This exercise is relatively simple, but deceptively difficult for many. If you’ve got good hamstrings then these shouldn’t be a challenge. If your hamstrings or gastrocnemius (the big meaty part of your calf) are a little out of condition though, cramping is common.
Dumbbell Hamstring Walk
Keep your feet as narrow as possible on the dumbbell and point your toes. Having your feet close together will stop the dumbbell from steering off in one direction. You can also use a foam roller.
By plantar-flexing your ankles (like a ballerina) you’ll create a co-contraction of your calves and hamstrings. This co-contraction increases activation of the hamstrings. The active insufficiency of the gastrocnemius muscle causes your hamstrings to work harder. Don’t believe it? Just try any ham curl machine with a plantar-flexed position and note the difference.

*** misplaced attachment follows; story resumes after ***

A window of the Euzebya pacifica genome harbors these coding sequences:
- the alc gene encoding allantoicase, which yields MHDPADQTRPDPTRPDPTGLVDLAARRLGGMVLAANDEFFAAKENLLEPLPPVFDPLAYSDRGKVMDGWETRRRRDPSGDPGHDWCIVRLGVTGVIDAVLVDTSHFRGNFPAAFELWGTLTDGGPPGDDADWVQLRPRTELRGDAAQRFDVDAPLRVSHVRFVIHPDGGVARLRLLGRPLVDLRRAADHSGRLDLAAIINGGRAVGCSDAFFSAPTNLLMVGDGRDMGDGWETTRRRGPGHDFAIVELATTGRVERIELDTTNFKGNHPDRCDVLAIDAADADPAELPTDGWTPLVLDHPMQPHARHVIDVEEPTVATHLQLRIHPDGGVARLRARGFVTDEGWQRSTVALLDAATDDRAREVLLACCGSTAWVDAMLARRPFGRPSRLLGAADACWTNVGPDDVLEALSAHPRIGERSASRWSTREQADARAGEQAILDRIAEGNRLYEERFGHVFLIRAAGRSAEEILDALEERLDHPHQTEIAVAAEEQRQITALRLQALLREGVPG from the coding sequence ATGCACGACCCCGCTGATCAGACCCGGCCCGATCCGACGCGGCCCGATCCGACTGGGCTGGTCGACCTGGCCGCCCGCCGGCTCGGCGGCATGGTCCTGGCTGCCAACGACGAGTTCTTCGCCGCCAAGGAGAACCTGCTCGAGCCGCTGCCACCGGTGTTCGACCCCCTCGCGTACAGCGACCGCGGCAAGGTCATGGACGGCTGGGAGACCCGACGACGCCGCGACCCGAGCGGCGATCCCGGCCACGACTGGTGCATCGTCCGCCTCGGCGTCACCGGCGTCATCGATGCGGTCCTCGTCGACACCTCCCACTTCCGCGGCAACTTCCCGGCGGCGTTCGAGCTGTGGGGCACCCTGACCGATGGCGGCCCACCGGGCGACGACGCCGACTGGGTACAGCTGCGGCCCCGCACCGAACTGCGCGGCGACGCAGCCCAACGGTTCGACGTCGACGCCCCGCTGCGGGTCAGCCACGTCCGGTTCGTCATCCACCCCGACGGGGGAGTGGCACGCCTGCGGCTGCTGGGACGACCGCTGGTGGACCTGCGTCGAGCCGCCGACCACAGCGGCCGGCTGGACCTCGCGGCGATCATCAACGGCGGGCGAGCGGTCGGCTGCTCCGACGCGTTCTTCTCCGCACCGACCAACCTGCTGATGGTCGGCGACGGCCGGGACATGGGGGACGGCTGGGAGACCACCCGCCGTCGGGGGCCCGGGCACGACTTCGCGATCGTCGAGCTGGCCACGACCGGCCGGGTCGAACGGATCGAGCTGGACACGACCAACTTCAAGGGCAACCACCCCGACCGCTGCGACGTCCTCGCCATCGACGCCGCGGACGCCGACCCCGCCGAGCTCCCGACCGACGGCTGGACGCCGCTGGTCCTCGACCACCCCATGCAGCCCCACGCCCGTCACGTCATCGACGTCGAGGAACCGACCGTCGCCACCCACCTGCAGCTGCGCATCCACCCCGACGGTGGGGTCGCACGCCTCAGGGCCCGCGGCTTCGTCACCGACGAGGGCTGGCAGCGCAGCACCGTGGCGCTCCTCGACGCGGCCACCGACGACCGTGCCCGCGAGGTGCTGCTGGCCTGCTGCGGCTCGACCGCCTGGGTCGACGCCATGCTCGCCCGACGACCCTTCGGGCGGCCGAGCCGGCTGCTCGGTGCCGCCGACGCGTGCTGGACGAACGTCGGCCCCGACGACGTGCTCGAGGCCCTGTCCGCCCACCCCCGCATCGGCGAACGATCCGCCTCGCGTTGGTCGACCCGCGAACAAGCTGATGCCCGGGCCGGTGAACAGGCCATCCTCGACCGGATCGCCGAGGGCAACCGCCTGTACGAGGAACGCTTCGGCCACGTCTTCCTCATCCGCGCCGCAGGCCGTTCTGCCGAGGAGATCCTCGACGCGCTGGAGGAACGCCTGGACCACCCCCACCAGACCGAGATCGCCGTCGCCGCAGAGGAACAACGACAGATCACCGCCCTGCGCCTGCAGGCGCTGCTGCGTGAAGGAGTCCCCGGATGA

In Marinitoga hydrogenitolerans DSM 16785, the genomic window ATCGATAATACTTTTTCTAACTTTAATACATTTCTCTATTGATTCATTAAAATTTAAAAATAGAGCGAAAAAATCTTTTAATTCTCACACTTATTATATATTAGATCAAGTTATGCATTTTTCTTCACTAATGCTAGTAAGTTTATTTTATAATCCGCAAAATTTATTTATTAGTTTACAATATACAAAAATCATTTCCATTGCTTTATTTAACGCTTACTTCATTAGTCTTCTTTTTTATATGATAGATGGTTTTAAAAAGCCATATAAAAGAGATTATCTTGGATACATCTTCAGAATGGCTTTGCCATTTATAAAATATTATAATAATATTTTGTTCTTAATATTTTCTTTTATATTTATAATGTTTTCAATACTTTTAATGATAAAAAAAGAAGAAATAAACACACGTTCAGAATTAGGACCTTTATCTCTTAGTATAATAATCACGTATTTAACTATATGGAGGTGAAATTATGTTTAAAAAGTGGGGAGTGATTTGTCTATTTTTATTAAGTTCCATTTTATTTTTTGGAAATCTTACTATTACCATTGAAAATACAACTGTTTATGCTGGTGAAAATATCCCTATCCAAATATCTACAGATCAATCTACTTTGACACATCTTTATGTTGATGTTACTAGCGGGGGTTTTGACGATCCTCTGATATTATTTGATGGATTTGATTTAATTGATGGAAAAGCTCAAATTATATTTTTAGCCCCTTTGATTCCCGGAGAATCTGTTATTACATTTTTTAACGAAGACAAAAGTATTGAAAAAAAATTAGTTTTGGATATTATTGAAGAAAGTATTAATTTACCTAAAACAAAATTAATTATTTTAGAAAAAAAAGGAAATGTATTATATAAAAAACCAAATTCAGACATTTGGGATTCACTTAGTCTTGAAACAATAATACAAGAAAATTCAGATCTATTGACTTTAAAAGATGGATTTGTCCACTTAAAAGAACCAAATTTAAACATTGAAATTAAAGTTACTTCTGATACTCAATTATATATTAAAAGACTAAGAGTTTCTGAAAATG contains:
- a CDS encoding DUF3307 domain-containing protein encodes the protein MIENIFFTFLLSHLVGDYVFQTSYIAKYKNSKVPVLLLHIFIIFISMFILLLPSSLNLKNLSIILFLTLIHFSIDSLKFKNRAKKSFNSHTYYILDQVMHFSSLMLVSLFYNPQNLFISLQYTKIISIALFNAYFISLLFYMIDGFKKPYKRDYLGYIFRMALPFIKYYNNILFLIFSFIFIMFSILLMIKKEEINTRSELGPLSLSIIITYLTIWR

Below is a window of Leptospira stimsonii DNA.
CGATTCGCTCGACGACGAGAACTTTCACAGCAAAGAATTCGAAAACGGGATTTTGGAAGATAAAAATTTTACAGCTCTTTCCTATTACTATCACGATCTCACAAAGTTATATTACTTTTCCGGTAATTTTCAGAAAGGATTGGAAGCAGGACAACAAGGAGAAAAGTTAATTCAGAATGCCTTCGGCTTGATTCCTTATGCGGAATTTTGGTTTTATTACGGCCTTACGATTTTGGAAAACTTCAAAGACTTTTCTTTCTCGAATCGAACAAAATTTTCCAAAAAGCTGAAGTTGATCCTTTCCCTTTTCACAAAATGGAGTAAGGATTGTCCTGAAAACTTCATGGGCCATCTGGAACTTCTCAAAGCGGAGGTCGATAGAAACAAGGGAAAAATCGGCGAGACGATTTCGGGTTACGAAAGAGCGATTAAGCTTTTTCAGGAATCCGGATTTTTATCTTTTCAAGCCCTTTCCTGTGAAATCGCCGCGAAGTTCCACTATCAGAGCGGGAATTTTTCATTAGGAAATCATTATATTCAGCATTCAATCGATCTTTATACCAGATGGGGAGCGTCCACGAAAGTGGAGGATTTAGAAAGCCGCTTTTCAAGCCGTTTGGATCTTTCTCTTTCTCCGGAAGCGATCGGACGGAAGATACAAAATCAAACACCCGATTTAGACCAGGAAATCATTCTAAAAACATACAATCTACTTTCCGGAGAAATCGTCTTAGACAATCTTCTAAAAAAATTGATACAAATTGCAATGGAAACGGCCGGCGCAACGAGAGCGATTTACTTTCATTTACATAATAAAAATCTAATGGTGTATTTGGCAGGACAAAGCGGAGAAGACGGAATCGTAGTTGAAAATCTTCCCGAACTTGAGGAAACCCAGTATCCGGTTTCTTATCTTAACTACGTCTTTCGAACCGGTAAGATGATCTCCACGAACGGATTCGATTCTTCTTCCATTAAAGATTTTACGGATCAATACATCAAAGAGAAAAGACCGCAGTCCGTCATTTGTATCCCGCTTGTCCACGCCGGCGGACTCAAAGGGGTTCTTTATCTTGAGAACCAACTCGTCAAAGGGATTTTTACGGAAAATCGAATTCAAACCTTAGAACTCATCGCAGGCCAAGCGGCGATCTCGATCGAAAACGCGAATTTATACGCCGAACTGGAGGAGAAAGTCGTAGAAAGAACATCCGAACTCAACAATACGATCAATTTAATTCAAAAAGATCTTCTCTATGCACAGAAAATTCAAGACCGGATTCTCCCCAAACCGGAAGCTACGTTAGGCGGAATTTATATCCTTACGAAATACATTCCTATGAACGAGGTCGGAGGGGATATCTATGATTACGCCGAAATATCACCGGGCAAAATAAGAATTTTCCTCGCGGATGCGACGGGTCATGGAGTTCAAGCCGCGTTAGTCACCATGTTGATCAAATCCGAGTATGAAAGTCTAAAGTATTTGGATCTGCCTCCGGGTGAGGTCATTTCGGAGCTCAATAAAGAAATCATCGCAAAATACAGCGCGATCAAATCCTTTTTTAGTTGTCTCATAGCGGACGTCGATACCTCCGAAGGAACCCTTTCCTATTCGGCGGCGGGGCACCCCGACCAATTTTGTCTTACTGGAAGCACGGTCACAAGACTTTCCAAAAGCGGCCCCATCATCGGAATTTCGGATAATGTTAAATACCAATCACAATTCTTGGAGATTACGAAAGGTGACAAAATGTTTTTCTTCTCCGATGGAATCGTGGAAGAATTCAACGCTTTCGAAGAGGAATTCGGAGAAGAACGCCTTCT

Walk the dumbbell up to the point just before you lose hamstring tension. You’ll know when. You can even palpate your hamstrings during to check engagement. Walk it back down as far as you can, getting as long as you can with toes pointed.
That’s one rep of probably around 6-10 steps. Go for 3-5 full reps and don’t let off the tension. Add reps over time, or try it with a bar across your hips for some extra nastiness.